What these attacks really are is the most basic form of working the refs: By howling about the “liberal media,” the Trump partisans seek to force their targets to defend their right flank. Elite mainstream news organizations have invested a lot in being seen as neutral arbiters of political discourse, and being characterized otherwise pushes all their buttons. They allow themselves to be put on the defensive as their fears are weaponized against them. And they end up missing important stories—or overdoing it on not-so-important ones as a result. Hillary Clinton’s emails were a story in 2016, but we know now that they did not merit the wall-to-wall coverage the Times and others gave them, even as it downplayed the Russia scandal. (October 31, 2016, when the Times published its somewhat infamous “Investigating Trump, FBI Sees No Clear Link to Russia” piece—even as my colleague David Corn exposed the fact that the FBI was investigating Christopher Steele’s memos on those same links—is perhaps the best argument ever for why we need a diverse media ecosystem.)

Was false equivalency, and the impulse that for each Trump scandal there had to be an equal and equivalent Clinton scandal, part of the reason for these misjudgments? Was it why the Times allowed itself to be used to legitimize Steve Bannon’s conspiracy theories—theories that would end up in the president’s head as he tried to extort Ukraine? And regardless of what happened in the past, will the right’s referee-working help amplify propaganda and disinformation in 2020? 

That’s an important question because the “liberal media” howls are intended to influence not just newsrooms, but audiences too. And they work—even with liberals. They establish a false equivalency between Fox News and Breitbart on one “side” and the Times and CNN, or sometimes MSNBC and Mother Jones, on the other. I can almost guarantee that someone will say it at your Thanksgiving table: “When you watch Fox News and MSNBC, the truth is somewhere in the middle.”

But that’s like saying the truth is in the middle between an apple and an orange. MSNBC is an actual news network; it features a lot of liberal commentary, but it won’t allow its journalists to run afoul of the facts. (Remember how Lawrence O’Donnell had to apologize immediately after he got out over his skis with a claim on Trump and Russian oligarchs.) Fox News is nothing short of a propaganda organization, its content a toxic mix of conspiracy and contempt (and only a few journalists with allegiance to reality sprinkled in). They have less in common with news organizations on any point of the spectrum than they do with the Trump campaign.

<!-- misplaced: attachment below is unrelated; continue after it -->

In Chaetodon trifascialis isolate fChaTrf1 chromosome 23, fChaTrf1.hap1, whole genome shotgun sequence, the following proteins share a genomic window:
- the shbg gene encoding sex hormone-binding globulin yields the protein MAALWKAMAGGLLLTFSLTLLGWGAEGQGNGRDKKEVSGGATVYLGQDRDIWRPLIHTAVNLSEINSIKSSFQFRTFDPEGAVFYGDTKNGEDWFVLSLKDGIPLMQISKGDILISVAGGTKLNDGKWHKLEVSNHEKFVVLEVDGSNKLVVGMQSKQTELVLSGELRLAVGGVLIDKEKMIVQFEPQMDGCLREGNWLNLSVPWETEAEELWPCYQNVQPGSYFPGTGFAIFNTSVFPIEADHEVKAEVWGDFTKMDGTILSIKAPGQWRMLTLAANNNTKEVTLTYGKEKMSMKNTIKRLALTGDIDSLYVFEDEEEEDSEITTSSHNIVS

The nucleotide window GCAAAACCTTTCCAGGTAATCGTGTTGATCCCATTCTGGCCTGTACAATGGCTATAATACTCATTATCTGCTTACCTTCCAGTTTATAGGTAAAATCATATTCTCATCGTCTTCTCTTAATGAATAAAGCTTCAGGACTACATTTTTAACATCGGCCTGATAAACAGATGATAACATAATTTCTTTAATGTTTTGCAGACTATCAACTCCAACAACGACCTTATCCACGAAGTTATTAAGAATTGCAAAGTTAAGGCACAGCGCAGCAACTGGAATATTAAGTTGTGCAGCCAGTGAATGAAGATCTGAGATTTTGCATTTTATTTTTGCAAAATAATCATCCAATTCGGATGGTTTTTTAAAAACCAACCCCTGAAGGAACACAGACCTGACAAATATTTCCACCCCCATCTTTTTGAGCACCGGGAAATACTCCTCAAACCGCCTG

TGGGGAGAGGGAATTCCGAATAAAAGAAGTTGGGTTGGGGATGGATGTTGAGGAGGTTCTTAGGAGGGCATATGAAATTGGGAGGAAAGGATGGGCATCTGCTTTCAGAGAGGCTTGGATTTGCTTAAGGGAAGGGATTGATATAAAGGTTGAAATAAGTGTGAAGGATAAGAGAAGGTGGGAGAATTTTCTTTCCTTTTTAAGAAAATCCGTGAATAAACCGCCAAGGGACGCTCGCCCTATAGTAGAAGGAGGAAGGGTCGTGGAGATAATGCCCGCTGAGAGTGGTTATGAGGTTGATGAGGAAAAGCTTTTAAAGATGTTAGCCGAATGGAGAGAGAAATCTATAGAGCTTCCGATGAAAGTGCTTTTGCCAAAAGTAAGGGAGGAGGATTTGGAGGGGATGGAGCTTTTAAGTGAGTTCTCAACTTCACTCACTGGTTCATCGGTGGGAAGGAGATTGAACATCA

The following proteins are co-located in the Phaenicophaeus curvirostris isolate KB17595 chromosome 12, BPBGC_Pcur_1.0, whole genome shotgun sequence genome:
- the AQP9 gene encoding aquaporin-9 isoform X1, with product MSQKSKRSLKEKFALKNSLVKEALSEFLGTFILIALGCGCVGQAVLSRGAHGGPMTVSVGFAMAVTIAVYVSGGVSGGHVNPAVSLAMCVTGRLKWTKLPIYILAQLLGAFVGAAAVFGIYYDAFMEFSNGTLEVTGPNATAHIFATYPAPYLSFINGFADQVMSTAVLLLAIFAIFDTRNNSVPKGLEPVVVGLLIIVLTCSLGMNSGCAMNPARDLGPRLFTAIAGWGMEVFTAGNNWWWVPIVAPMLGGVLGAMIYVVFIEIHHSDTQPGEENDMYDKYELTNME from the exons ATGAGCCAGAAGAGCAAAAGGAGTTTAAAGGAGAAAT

That’s why Baquet’s comments are such a shame. He uses Mother Jones as a punching bag to position the Times as more palatable, more “tenable.” Look at those people over there, he’s saying. They are the biased ones, the ones who want to lead the resistance. But the “fake news” squad hates the Times for the same reason they hate Mother Jones—because they can’t stand it when journalists uncover inconvenient truths. The difference is that at MoJo, we can be unapologetic about this.

The fundamental mistake that conventional Washington journalism has made over the past four years is to imagine all of politics as two-dimensional—Democrat to Republican, left to right, with far too little attention to the many other fault lines that run through, across, and at a diagonal to that distinction. One of the most important of these other fault lines is the one between those who stand for democracy, with a small d, and those who abet authoritarianism and minority rule.

In that battle, journalists can’t just dispassionately chronicle two equally valid “sides.” A free press needs (and is needed by) lowercase-d democracy. We can’t exist without it.

The Times can’t and shouldn’t be part of a capital-R, partisan Resistance, but it better damn well be part of the lowercase-r resistance against authoritarianism and illiberalism. And if leaders like Baquet are worried about taking sides against the latter, they are failing (not to get grandiose, but dammit, it’s Defcon One here) their sacred mission.

This is journalism’s fight, but it’s not just ours. The people who scream “fake news” when we report the truth are the same people who attack anyone who dares to speak out online, women and people of color most of all. They literally raise money to go after individual journalists and their families. They file lawsuits against citizen activists and make local news anchors read robo-scripts. Standing up to that is not about partisanship. It’s about speaking truth to power and defending the freedom that allows us to do so.

That’s our case. But now it’s time for yours.

What do you think is journalism’s mission? Where do you see the difference between the Times or other elite mainstream news organizations and MoJo? What would you like us to double down on as we head into 2020? Your responses will inform our strategy going into an election year like no other. We need to focus on the job at hand, and with your help, Mother Jones can. 

THE BIG QUESTION...

as we head into 2020 is whether politics and media will be a billionaires’ game, or a playing field where the rest of us have a shot. That's what Mother Jones CEO Monika Bauerlein tackles in her annual December column—"Billionaires Are Not the Answer"—about the state of journalism and our plans for the year ahead.

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THE BIG QUESTION...

as we head into 2020 is whether politics and media will be a billionaires’ game, or a playing field where the rest of us have a shot.

Please read our annual column about the state of journalism and Mother Jones' plans for the year ahead, and help us build an alternative to oligarchy by supporting our people-powered journalism with a year-end gift today.